During thunderstorms, I've noticed that the number of lightning flashes seems to peak shortly before the storm breaks. Once rainfall has begun, the frequency of lightning strokes seems to decrease significantly. I cannot prove this with actual lightning frequency statistics, but observations by others seem to corroborate that this happens. Why?
David A. James
The U.S. National Lightning Detection Network has been in operation since 1989. Sensors at over 100 U.S. locations detect and count cloud-to-ground lightning strokes. Satellites can detect in-cloud lightning strokes from space, and, in the past few years, so-called Lightning Mapping Arrays have delivered the capability to detect and count all lightning strokes within small geographic areas measuring tens of kilometers on a side. (They can even map the pathways taken by the strokes.) And so it is now possible to detect most lightning discharges, whether they strike the ground or not. However, the number of strokes detected by sensors is significantly greater than the number an observer would see as a storm approaches, breaks overhead, and moves on.
Caption: Rain and fragments of cloud obscure parts of a lightning stroke.
The flash rate of a given storm depends upon the atmospheric conditions in which it develops, for example, atmospheric instability and how the wind changes direction and speed with altitude. Moreover, the flash rate depends upon where the storm is in its life cycle. Let's assume that a mature storm with a constant flash rate passes by. What are some of the reasons why an observer wouldn't see all the flashes and why the flash rate would appear to change?
It is much easier to see lightning flashes at night than during the day, particularly in-cloud flashes.
- From a distance, approaching thunderstorms can often be seen from the side. Their cauliflower-like walls and spreading anvils are visible, as is the lightning within them. As the thunderstorm draws closer, however, lower clouds obscure this view, and lightning high in the cumulonimbus cloud may no longer be perceived.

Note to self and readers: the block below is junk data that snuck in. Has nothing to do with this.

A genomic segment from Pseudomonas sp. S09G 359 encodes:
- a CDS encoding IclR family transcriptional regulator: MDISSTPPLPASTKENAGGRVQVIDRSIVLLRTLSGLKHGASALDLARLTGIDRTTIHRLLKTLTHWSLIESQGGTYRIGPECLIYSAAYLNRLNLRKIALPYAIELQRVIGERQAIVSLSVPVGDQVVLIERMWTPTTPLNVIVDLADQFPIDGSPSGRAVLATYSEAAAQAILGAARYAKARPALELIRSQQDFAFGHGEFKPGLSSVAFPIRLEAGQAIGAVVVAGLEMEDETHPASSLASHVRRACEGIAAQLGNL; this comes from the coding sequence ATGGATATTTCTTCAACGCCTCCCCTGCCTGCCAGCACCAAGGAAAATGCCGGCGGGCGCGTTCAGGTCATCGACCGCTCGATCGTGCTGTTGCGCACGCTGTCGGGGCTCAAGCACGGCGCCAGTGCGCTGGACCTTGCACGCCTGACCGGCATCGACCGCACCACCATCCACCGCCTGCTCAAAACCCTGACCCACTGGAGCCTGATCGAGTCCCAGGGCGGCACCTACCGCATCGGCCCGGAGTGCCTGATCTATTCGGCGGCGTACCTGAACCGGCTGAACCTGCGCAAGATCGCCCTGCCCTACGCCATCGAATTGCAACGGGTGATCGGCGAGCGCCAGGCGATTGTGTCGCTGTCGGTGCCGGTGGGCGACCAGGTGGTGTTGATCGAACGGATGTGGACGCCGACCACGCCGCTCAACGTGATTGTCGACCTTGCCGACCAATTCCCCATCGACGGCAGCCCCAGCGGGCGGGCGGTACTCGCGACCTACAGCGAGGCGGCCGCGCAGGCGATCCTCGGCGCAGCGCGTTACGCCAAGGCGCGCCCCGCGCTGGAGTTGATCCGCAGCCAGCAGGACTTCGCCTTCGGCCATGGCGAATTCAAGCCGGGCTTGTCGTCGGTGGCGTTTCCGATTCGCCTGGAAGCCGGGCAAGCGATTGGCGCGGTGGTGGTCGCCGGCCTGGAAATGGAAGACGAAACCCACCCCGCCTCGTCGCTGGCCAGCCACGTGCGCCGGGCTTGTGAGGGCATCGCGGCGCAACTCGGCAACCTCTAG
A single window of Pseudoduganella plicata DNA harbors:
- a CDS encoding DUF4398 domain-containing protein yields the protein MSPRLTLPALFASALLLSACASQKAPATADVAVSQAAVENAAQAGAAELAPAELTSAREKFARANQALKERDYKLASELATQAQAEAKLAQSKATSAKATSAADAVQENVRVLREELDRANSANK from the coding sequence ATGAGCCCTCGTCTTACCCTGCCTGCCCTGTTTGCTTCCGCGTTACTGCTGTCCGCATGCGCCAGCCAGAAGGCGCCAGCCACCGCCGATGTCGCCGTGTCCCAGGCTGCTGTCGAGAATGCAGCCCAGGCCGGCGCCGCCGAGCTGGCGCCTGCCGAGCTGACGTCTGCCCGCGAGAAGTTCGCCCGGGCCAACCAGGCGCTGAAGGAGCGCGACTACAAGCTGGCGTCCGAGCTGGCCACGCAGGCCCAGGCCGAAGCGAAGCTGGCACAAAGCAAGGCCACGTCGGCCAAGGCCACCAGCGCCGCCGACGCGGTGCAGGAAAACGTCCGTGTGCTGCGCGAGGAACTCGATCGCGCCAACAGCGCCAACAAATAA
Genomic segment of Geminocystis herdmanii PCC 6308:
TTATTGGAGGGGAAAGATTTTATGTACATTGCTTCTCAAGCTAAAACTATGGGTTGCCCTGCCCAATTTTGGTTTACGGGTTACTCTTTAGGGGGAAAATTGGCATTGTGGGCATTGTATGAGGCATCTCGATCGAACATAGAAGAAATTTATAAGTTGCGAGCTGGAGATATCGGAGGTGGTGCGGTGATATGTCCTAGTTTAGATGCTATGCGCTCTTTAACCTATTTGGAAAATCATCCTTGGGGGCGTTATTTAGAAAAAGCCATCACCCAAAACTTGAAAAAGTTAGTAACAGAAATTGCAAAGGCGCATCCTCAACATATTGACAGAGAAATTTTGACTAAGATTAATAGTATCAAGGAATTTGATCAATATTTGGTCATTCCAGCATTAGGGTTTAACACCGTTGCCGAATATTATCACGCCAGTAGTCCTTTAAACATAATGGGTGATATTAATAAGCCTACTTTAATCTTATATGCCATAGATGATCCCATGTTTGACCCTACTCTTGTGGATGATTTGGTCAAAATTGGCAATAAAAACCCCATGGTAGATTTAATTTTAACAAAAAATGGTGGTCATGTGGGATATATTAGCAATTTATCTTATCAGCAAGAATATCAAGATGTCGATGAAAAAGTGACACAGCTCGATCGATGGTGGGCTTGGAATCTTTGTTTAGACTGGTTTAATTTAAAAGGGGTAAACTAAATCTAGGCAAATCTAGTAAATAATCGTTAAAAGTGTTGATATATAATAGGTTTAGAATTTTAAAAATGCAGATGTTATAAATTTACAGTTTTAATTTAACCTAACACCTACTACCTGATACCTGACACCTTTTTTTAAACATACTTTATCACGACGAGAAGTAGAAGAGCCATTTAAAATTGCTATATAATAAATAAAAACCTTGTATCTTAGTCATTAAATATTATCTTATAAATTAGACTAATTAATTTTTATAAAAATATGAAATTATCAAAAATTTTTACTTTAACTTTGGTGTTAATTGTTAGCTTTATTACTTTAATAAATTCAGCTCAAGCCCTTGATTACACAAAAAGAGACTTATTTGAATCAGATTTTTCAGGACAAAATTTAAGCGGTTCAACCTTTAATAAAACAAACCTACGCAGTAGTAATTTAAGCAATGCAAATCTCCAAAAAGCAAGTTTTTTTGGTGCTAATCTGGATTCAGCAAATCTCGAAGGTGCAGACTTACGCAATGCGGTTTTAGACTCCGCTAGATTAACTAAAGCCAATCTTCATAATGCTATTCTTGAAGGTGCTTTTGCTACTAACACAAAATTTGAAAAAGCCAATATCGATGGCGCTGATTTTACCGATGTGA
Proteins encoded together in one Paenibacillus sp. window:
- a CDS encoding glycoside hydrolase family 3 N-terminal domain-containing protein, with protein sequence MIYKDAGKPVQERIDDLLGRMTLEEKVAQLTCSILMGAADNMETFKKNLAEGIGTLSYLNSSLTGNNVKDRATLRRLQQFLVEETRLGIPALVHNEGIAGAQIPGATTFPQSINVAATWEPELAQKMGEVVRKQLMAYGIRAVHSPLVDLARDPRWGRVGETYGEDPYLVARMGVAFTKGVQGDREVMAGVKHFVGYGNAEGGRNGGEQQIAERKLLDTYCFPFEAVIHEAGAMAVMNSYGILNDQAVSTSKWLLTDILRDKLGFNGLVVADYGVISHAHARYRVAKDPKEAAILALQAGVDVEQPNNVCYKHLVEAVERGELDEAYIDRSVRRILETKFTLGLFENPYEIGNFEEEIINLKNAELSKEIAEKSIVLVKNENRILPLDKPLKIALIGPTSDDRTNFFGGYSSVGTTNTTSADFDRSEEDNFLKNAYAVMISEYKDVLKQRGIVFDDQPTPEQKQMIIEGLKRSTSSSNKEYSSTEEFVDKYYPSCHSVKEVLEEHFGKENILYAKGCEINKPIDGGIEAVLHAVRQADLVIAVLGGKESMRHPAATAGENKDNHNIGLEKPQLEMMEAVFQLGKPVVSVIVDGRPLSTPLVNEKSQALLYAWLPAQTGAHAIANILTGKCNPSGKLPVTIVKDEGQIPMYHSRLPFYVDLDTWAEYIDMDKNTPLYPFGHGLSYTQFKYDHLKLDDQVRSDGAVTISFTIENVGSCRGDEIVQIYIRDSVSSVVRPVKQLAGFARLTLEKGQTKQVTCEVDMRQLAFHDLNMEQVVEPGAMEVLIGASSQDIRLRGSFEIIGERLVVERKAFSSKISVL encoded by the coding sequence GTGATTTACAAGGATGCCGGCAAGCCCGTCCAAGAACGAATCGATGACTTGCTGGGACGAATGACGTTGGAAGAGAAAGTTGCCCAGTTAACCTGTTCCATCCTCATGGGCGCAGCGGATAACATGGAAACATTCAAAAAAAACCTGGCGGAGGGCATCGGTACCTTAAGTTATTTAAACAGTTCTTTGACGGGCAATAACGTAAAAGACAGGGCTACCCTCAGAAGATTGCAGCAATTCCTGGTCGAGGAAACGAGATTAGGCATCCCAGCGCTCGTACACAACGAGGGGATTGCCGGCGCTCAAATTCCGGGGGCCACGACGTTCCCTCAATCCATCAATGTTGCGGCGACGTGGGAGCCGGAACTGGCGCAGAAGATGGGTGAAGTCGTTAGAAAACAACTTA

- Heavy rain lowers visibility. I recall driving down I-25 at dusk in Colorado while watching an impressive rain shaft. I didn't notice much lightning until torrential rain engulfed me, and then I saw the stabbing strokes of lightning not visible from the outside. Even in this case, one wouldn't see all the flashes, only those nearby. The figure shows how a curtain of falling rain and perhaps a few wisps of cloud can obscure parts of a cloud-to-ground flash.
In summary, the perception of decreasing flash rate just before a thunderstorm breaks overhead is often due to the changing vantage point of the observer with respect to the storm, even when the true flash rate changes little.
I'm an observer for the Community Collaborative Rain, Hail, and Snow (CoCoRaHS) Network. I live about ten miles west of Redway, in northern California, near the coast. We're at an elevation of 1,600 feet, about 200 feet below a ridge top and on the west (ocean) side. I can see three ridges between me and the King Range, which is right on the coast. The King Range and the adjacent ridge to the east are both higher than we are. The third ridge is about even with our elevation, and the fourth and nearest one is not as high. We watch the low clouds coming in from the coast, dragging a sheet of rain across the ridges to the west. It always appears that we'll be drenched, but sometimes Redway, in the valley to the east, gets more rain than we do, even though we're near a ridge top on the windward side. In general, I'm surprised at the substantial differences in precipitation between us and our neighbors, even those who live very close to us. Can you explain?